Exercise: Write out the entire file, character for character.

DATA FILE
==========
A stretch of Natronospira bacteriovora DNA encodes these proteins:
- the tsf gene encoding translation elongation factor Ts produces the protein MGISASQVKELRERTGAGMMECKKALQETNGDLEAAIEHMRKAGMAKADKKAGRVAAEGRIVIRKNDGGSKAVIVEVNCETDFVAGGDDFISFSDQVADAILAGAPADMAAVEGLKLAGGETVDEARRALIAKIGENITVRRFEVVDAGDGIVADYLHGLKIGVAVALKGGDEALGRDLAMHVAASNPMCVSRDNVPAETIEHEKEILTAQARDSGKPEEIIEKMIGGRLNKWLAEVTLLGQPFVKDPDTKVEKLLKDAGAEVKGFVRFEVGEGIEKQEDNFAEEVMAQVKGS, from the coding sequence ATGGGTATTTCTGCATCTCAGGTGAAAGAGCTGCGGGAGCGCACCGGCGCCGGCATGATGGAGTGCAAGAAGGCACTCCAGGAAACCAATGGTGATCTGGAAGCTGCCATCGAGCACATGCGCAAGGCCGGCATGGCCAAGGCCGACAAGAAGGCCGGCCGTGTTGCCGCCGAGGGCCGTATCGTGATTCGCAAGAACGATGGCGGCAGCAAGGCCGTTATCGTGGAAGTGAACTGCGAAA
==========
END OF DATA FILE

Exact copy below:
A stretch of Natronospira bacteriovora DNA encodes these proteins:
- the tsf gene encoding translation elongation factor Ts produces the protein MGISASQVKELRERTGAGMMECKKALQETNGDLEAAIEHMRKAGMAKADKKAGRVAAEGRIVIRKNDGGSKAVIVEVNCETDFVAGGDDFISFSDQVADAILAGAPADMAAVEGLKLAGGETVDEARRALIAKIGENITVRRFEVVDAGDGIVADYLHGLKIGVAVALKGGDEALGRDLAMHVAASNPMCVSRDNVPAETIEHEKEILTAQARDSGKPEEIIEKMIGGRLNKWLAEVTLLGQPFVKDPDTKVEKLLKDAGAEVKGFVRFEVGEGIEKQEDNFAEEVMAQVKGS, from the coding sequence ATGGGTATTTCTGCATCTCAGGTGAAAGAGCTGCGGGAGCGCACCGGCGCCGGCATGATGGAGTGCAAGAAGGCACTCCAGGAAACCAATGGTGATCTGGAAGCTGCCATCGAGCACATGCGCAAGGCCGGCATGGCCAAGGCCGACAAGAAGGCCGGCCGTGTTGCCGCCGAGGGCCGTATCGTGATTCGCAAGAACGATGGCGGCAGCAAGGCCGTTATCGTGGAAGTGAACTGCGAAA